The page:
“If every stock you own is on the new high list, you’re a momentum guy. If every stock you own is on the new low list, you’re out of business.” – Leon Cooperman
Mean reversion is one of the most powerful forces in all of finance. Above average performance is eventually followed by below average performance. Good times can lead to bad times and the best time to invest is during the bad times.
But this concept is generally reserved for the broader markets, not individual stocks. The problem with ‘buy when there’s blood in the streets’ is that sometimes individual stocks don’t come back from the dead.
Although the market was spitting out tons of value during the financial crisis, not everything available at fire-sale prices worked out. I remember a portfolio manager friend of mine told me he was buying American International Group (AIG) hand over fist when it hit a few bucks a share. “All it has to do is come back half way to the prior peak and I’ll be rich.”
You can see this strategy didn’t work out that well:The same thing happened to a number of well-know financial stocks, including Bank of America (BAC):
And Fannie Mae (FNMA):
One of the most common behavioral biases when buying individual stocks is anchoring to previous levels or the purchase price of a stock. The first thing investors do when researching a stock is pull up a historical chart of past prices. The fact that a company traded for a certain price in the past gives investors a false sense of hope that it will automatically go back to that previous price point. Sometimes this works, but trying to catch a falling knife can be a dangerous strategy if you don’t know what you’re doing.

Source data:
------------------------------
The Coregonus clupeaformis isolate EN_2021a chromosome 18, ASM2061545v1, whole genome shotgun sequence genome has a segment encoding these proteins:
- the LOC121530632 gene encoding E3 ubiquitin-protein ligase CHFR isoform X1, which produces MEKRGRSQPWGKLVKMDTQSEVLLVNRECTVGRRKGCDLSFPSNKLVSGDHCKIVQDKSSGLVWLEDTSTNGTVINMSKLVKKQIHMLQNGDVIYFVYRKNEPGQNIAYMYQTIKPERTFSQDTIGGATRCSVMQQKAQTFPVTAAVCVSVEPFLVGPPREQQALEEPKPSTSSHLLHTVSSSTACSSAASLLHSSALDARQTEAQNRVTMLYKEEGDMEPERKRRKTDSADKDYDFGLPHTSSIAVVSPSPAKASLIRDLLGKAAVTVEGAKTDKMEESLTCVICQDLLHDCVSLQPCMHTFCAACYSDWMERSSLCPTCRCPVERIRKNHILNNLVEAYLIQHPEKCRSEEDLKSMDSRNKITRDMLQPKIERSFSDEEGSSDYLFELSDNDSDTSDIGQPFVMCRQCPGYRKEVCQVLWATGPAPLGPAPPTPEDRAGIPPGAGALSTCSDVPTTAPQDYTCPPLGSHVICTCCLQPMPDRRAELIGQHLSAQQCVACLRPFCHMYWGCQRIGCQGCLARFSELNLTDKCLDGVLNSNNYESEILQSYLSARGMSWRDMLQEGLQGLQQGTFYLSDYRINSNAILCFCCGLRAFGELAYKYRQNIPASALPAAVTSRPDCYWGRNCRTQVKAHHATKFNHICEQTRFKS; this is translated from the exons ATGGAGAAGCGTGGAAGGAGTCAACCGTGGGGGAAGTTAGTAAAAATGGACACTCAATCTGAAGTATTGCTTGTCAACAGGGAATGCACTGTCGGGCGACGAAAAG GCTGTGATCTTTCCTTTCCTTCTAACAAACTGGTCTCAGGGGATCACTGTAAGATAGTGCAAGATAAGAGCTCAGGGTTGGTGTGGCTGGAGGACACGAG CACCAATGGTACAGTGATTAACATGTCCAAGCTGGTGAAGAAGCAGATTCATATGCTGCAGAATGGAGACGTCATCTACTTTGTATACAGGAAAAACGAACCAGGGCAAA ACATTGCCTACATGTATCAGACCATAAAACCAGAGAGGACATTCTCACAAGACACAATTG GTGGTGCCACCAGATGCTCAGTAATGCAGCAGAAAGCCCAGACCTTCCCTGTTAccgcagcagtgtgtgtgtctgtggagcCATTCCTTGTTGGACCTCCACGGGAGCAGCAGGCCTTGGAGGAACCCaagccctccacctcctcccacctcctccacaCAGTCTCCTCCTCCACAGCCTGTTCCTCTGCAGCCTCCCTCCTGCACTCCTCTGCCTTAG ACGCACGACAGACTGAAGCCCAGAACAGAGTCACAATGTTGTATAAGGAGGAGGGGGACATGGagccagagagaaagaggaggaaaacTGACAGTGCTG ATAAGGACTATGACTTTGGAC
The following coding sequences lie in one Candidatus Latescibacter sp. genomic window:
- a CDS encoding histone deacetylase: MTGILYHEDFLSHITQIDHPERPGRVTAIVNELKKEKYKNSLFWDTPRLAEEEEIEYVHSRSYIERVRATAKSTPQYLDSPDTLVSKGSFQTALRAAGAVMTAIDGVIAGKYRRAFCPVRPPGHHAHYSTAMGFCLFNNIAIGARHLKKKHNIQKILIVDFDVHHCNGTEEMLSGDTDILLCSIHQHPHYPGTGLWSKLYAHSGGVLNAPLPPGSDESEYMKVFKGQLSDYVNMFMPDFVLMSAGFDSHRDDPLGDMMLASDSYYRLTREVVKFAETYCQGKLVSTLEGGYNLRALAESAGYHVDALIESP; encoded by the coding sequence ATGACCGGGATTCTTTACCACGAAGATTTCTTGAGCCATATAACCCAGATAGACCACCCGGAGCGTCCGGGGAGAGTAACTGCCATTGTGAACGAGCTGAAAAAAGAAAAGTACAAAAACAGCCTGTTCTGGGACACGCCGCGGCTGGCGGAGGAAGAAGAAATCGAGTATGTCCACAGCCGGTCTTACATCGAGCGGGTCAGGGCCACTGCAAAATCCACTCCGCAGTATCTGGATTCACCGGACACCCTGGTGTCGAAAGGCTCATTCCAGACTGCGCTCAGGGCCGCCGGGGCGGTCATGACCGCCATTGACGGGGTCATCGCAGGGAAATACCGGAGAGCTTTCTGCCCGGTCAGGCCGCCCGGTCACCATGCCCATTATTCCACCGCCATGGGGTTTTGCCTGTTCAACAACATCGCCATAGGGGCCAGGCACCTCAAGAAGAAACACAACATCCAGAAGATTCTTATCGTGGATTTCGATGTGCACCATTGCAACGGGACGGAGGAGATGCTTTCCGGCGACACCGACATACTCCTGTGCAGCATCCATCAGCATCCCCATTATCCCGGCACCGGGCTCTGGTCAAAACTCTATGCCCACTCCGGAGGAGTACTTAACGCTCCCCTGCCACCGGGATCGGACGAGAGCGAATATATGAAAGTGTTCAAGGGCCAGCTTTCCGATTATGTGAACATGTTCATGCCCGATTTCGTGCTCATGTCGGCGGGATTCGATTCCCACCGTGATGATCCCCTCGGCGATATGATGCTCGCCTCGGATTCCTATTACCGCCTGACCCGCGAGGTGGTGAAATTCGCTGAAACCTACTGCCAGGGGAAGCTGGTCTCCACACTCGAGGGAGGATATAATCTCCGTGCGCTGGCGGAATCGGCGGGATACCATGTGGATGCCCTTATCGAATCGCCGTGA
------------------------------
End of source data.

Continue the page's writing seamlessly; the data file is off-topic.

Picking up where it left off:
My friend Michael Batnick shared some great statistics on individual stocks a couple of weeks ago that puts this into perspective from the standpoint of the overall market:
Using a universe of Russell 3000 companies since 1980, roughly 40% of all stocks have suffered a permanent 70%+ decline from their peak value. Looking at the table below, we see that nearly sixty percent of Tech companies have had a catastrophic loss, which they define as “a 70% decline from peak value with minimal recovery.”
Averaging down in a losing stock sounds like a great strategy in theory. And it is, assuming you have a good idea about the future prospects of the business in question and are fairly certain the market is undervaluing the company. Stating the obvious, this is not an easy task.
Be fearful when others are greedy but make sure you understand what you’re buying into.